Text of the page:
silent, and he seemed to be expecting something, ashamed about something, while his brother Ivan, though Alyosha noticed at first that he looked long and curiously at him, seemed soon to have left off thinking of him. Alyosha noticed it with some embarrassment. He ascribed his brother’s indifference at first to the disparity of their age and education. But he also wondered whether the absence of curiosity and sympathy in Ivan might be due to some other cause entirely unknown to him. He kept fancying that Ivan was absorbed in something—something inward and important—that he was striving towards some goal, perhaps very hard to attain, and that that was why he had no thought for him. Alyosha wondered, too, whether there was not some contempt on the part of the learned atheist for him—a foolish novice. He knew for certain that his brother was an atheist. He could not take offence at this contempt, if it existed; yet, with an uneasy embarrassment which he did not himself understand, he waited for his brother to come nearer to him. Dmitri used to speak of Ivan with the deepest respect and with a peculiar earnestness. From him Alyosha learnt all the details of the important affair which had of late formed such a close and remarkable bond between the two elder brothers. Dmitri’s enthusiastic references to Ivan were the more striking in Alyosha’s eyes since Dmitri was, compared with Ivan, almost uneducated, and the two brothers were such a contrast in personality and character that it would be difficult to find two men more unlike.

It was at this time that the meeting, or, rather gathering of the members of this inharmonious family took place in the cell of the elder who had such an extraordinary influence on Alyosha. The pretext for this gathering was a false one. It was at this time that the discord between Dmitri and his father seemed at its acutest stage and their relations had become insufferably strained. Fyodor Pavlovitch seems to have been the first to suggest, apparently in joke, that they should all meet in Father Zossima’s cell, and that, without appealing to his direct intervention, they might more decently come to an understanding under the conciliating influence of the elder’s presence. Dmitri, who had never seen the elder, naturally supposed that his father was trying to intimidate him, but, as he secretly blamed himself for his outbursts of temper with his father on several recent occasions, he accepted the challenge. It must be noted that he was not, like Ivan, staying with his father, but living apart at the other end of the town. It happened that Pyotr Alexandrovitch Miüsov, who was staying in the district at the time, caught eagerly at the idea. A Liberal of the forties and fifties, a freethinker and atheist, he may have been led on by boredom or the hope of frivolous diversion. He was suddenly seized with the desire to see the monastery and the holy man. As his lawsuit with the monastery still dragged on, he made it the pretext for seeing the Superior, in order to attempt to settle it amicably. A visitor coming with such laudible intentions might be received with more attention and consideration than if he came from simple curiosity. Influences from within the monastery were brought to bear on the elder, who of late had scarcely left his cell, and had been forced by illness to deny even his ordinary visitors. In the end he consented to see them, and the day was fixed.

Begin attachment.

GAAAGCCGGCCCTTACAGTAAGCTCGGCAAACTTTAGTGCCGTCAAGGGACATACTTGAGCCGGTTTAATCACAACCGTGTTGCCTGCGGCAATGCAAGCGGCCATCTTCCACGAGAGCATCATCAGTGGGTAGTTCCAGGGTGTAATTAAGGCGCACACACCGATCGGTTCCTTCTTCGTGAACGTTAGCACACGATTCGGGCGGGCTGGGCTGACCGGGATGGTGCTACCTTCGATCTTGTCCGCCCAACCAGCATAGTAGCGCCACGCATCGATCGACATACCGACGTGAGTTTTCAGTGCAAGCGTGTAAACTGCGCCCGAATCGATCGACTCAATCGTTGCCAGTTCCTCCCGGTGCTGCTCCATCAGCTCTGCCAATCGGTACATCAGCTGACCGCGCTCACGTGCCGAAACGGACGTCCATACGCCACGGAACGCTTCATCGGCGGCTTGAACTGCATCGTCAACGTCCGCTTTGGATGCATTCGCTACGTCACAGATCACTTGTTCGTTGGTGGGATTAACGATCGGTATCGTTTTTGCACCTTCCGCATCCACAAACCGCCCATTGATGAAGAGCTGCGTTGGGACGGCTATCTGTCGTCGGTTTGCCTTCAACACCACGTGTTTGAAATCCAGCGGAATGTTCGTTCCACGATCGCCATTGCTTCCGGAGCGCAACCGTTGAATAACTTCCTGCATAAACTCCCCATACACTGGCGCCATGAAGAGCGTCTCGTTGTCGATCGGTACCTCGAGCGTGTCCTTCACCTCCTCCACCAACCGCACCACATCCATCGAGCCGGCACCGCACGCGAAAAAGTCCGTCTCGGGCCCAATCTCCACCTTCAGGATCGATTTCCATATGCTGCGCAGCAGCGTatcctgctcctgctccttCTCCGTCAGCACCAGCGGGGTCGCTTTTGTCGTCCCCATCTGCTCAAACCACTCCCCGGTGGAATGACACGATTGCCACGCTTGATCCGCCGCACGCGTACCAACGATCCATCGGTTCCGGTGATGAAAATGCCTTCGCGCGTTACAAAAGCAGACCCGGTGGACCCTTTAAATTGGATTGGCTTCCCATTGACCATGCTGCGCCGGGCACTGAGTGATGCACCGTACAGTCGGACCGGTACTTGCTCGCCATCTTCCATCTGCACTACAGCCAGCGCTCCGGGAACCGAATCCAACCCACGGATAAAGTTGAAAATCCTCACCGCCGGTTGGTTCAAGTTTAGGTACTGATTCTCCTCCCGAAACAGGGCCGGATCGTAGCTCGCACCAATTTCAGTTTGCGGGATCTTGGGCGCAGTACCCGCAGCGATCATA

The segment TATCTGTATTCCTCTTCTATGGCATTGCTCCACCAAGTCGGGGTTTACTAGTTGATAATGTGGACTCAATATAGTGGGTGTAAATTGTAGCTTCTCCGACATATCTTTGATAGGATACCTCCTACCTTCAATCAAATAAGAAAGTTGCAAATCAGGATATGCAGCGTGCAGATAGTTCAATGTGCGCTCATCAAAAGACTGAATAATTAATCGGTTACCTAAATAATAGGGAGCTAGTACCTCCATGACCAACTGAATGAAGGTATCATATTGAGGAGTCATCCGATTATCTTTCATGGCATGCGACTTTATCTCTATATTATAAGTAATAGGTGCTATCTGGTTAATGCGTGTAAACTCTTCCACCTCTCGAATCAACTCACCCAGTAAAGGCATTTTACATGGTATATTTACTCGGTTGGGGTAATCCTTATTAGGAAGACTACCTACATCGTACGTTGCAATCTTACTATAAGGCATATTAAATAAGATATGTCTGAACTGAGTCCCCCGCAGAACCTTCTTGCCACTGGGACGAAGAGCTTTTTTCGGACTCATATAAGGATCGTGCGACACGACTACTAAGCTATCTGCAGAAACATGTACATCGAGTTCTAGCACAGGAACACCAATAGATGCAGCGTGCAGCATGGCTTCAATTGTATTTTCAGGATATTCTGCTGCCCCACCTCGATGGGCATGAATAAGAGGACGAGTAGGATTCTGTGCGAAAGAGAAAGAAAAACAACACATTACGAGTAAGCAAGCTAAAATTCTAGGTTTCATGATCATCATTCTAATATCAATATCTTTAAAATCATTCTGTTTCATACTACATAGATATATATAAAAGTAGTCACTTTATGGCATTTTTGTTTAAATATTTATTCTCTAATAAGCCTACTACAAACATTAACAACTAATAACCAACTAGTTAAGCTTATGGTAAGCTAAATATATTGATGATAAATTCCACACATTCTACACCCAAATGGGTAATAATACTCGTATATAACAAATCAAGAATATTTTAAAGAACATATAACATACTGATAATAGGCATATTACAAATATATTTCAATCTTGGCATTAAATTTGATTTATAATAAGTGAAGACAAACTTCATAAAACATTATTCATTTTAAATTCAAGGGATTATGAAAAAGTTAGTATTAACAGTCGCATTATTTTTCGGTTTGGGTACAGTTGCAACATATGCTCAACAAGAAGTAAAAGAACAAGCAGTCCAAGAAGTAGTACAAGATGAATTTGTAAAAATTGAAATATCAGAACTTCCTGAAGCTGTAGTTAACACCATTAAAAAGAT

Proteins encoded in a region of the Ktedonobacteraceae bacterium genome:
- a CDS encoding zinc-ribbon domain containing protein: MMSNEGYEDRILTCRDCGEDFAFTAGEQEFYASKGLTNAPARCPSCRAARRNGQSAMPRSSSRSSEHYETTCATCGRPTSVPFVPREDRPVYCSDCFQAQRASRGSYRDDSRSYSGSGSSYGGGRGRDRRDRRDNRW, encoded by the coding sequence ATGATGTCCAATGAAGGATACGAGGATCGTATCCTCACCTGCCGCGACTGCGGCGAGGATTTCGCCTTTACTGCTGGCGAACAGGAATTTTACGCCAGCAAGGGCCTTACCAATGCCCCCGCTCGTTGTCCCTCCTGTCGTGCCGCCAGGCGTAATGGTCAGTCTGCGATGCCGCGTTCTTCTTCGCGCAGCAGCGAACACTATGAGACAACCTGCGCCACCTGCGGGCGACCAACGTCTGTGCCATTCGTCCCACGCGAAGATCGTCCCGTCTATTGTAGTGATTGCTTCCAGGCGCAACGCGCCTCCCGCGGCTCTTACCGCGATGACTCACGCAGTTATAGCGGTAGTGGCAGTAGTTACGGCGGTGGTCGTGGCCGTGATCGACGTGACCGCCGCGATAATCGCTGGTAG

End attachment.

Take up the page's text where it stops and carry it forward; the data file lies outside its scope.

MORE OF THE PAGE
“Who has made me a judge over them?” was all he said, smilingly, to Alyosha.

Alyosha was much perturbed when he heard of the proposed visit. Of all the wrangling, quarrelsome party, Dmitri was the only one who could regard the interview seriously. All the others would come from frivolous motives, perhaps insulting to the elder. Alyosha was well aware of that. Ivan and Miüsov would come from curiosity, perhaps of the coarsest kind, while his father might be contemplating some piece of buffoonery. Though he said nothing, Alyosha thoroughly understood his father. The boy, I repeat, was far from being so simple as every one thought him. He awaited the day with a heavy heart. No doubt he was always pondering in his mind how the family discord could be ended. But his chief anxiety concerned the elder. He trembled for him, for his glory, and dreaded any affront to him, especially the refined, courteous irony of Miüsov and the supercilious half-utterances of the highly educated Ivan. He even wanted to venture on warning the elder, telling him something about them, but, on second thoughts, said nothing. He only sent word the day before, through a friend, to his brother Dmitri, that he loved him and expected him to keep his promise. Dmitri wondered, for he could not remember what he had promised, but he answered by letter that he would do his utmost not to let himself be provoked “by vileness,” but that, although he had a deep respect for the elder and for his brother Ivan, he was convinced that the meeting was either a trap for him or an unworthy farce.

  By PanEris using Melati.

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